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Spent over $1,500 - but a year(ish) later, finally broke even

We are in a very difficult are to pick up Buffalo stations. It's weird, because just a mile away, others can pick up the channels we would like to get, without a problem. SOMETHING is in the path of ths signal.

So, I wanted to build a system to receive Toronto, Hamilton and Buffalo, without having to use a rotor.

So the long and short of it, I have 5 antennas, pointing towards each city/station.

I have 2 deep fringe UHF antennas ganged together, attached to a dual UHF apm (each antenna has its own cable to separate connectors on the amp). These are separated by 24.5 inches and pointed towards Buffalo. This brings in several Buffalo channels, but not the ones we'd like to receive fully.

(I don't think I'm allowed to mention the brand and model.. too bad though, because these work very well).

We then have another one of these antennas, pointed towards Toronto and those stations come in at 95% to 100%.

Then, we have 1 VHF antenna for CTV channel 9.1 (Toronto).

Sadly, when CTV2, Channel 35.1 started working, the signal was so low due to these antennas all trying to pick up the signal, that the signal beats against each other and reduces what would be a 100% signal.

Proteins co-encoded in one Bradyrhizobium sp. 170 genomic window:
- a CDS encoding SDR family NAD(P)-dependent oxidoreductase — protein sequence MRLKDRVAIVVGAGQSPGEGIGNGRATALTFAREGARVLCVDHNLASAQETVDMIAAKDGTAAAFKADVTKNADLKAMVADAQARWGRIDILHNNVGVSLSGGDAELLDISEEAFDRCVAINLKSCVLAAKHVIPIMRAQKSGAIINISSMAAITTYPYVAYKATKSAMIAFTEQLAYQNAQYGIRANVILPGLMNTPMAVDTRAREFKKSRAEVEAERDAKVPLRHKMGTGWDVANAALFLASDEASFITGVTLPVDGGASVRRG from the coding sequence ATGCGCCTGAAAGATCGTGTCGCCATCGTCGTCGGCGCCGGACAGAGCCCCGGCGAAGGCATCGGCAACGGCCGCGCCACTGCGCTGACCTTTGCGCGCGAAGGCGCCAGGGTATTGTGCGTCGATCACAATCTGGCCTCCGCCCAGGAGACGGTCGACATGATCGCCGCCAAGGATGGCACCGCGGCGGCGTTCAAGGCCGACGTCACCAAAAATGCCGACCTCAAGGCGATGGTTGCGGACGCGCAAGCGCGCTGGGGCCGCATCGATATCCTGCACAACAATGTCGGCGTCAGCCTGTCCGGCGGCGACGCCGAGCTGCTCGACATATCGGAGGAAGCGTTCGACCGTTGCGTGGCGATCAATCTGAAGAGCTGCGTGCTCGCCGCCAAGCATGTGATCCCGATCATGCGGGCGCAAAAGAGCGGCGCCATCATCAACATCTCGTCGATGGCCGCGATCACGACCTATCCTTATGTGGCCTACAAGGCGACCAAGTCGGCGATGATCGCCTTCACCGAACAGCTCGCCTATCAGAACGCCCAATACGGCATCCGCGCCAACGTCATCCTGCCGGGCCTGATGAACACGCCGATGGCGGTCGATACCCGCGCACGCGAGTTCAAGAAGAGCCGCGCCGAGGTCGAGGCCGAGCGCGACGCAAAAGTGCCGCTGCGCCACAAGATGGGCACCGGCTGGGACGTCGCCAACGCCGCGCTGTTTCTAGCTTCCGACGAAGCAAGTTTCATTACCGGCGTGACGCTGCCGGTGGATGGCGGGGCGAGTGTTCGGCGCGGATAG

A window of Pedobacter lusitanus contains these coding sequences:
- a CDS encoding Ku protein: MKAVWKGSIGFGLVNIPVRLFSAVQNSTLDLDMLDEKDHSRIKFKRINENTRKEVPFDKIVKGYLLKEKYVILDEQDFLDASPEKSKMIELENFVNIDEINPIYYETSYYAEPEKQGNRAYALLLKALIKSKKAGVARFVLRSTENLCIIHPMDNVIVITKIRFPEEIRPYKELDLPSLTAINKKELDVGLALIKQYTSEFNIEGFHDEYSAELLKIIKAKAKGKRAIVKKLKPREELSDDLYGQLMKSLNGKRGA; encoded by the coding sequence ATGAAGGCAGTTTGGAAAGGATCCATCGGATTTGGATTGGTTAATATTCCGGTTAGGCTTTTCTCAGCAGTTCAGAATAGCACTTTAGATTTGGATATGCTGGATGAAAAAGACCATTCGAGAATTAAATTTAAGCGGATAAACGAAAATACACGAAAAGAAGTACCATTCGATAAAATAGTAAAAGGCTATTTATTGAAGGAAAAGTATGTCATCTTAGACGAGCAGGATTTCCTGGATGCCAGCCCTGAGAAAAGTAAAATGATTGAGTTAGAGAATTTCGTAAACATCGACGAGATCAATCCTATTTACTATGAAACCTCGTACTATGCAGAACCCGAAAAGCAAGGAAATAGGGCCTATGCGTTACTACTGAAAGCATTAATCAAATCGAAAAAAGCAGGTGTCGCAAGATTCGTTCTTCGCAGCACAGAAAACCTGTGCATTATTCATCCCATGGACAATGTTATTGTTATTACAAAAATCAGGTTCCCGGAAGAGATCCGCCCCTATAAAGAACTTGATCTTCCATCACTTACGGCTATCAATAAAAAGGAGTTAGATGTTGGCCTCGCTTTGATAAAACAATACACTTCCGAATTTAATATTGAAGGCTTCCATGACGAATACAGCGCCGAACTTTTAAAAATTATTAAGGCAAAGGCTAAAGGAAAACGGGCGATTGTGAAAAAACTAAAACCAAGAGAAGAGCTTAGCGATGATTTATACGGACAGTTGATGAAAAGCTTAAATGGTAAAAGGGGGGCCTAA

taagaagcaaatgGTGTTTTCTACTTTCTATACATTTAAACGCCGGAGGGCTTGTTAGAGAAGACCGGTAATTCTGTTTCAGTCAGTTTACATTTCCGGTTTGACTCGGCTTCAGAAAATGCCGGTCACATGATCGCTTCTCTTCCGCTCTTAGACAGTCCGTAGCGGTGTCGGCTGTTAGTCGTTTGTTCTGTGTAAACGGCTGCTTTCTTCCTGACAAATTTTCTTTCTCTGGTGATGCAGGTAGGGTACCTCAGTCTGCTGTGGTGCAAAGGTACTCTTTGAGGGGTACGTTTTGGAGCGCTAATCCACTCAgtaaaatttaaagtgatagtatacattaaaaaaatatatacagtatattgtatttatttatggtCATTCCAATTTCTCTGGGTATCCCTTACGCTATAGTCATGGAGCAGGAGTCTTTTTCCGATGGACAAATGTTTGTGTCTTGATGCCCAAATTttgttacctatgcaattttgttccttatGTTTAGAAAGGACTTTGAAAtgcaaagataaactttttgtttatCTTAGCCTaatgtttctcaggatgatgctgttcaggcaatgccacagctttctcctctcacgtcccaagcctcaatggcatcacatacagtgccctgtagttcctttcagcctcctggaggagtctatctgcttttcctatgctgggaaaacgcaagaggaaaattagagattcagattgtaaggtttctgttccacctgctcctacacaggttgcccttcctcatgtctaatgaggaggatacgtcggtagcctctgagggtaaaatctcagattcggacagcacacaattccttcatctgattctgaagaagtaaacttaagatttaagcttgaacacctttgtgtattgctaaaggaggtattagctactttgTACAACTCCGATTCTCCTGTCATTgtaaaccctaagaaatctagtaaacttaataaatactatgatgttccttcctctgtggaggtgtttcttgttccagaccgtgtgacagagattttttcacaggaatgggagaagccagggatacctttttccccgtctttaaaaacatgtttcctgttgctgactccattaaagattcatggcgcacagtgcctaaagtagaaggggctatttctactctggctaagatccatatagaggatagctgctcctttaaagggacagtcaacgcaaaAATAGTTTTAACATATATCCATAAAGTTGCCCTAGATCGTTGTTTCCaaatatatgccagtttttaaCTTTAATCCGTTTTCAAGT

I could buy a filter to block channel 35.1 (actually, it's real channel) and put that on the main feeds, but that things would cost $100. So I just threw up a 8-bay bowtie antenna, pointed right at the channel. This works.

So for everything I bought to build this, the total was just over $1,500. The reasons:
- 40' tower
- rotor (that's only used for the buffalo antenna, which is at the top, to adjust in case the wind moves things).
- 5 antennas (deep fringe)
- 3 amps
- lots of RG6 cable as each antenna has their own cable (makes troubleshooting and maintence much easier)
- off-the-shelf PVR
- computer with Window7 media center and a dual tuner HD card
- distribution amp
- signal combiners
- several channel filters
misc parts

The good news is, that with the $$ we saved by cancelling cable, we broke even some time in Nov. 2012. Now, it's all free! FREE I SAY! heheheh :D
 

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My story is basically the same as MelG. Can't justify the cost of a tower so built a reflectorless M4 for about $20 and spent an extra $20 for chimney mounting hardware. I tried a couple of commercial antennas since then but they couldn't beat the M4 for my location. The other costs were tuners for HTPC. Tried a couple of Hauphauge cards but settled on a HDHomerun dual. Added a preamp but it doesn't make much difference with the HDHomerun. The final tally of components actually in use is about $220. The total for all things tried, whether in use or not, is about $550.
 

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Lucky with existing LOOK TV antenna installation